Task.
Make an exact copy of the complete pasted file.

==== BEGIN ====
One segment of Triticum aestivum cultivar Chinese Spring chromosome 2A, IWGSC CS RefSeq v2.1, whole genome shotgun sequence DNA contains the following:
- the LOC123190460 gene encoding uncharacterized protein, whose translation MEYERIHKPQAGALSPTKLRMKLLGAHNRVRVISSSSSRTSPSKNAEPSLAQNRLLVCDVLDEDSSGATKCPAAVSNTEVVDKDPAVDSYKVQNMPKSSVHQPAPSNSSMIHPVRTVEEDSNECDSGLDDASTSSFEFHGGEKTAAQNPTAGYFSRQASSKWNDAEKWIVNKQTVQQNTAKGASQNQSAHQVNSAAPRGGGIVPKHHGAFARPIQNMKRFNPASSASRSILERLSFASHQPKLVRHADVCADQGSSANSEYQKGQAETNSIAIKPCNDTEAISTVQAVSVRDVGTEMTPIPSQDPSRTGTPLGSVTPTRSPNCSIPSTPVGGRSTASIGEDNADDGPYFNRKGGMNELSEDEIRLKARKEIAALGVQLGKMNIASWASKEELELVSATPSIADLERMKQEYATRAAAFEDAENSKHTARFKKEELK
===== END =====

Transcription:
One segment of Triticum aestivum cultivar Chinese Spring chromosome 2A, IWGSC CS RefSeq v2.1, whole genome shotgun sequence DNA contains the following:
- the LOC123190460 gene encoding uncharacterized protein, whose translation MEYERIHKPQAGALSPTKLRMKLLGAHNRVRVISSSSSRTSPSKNAEPSLAQNRLLVCDVLDEDSSGATKCPAAVSNTEVVDKDPAVDSYKVQNMPKSSVHQPAPSNSSMIHPVRTVEEDSNECDSGLDDASTSSFEFHGGEKTAAQNPTAGYFSRQASSKWNDAEKWIVNKQTVQQNTAKGASQNQSAHQVNSAAPRGGGIVPKHHGAFARPIQNMKRFNPASSASRSILERLSFASHQPKLVRHADVCADQGSSANSEYQKGQAETNSIAIKPCNDTEAISTVQAVSVRDVGTEMTPIPSQDPSRTGTPLGSVTPTRSPNCSIPSTPVGGRSTASIGEDNADDGPYFNRKGGMNELSEDEIRLKARKEIAALGVQLGKMNIASWASKEELELVSATPSIADLERMKQEYATRAAAFEDAENSKHTARFKKEELK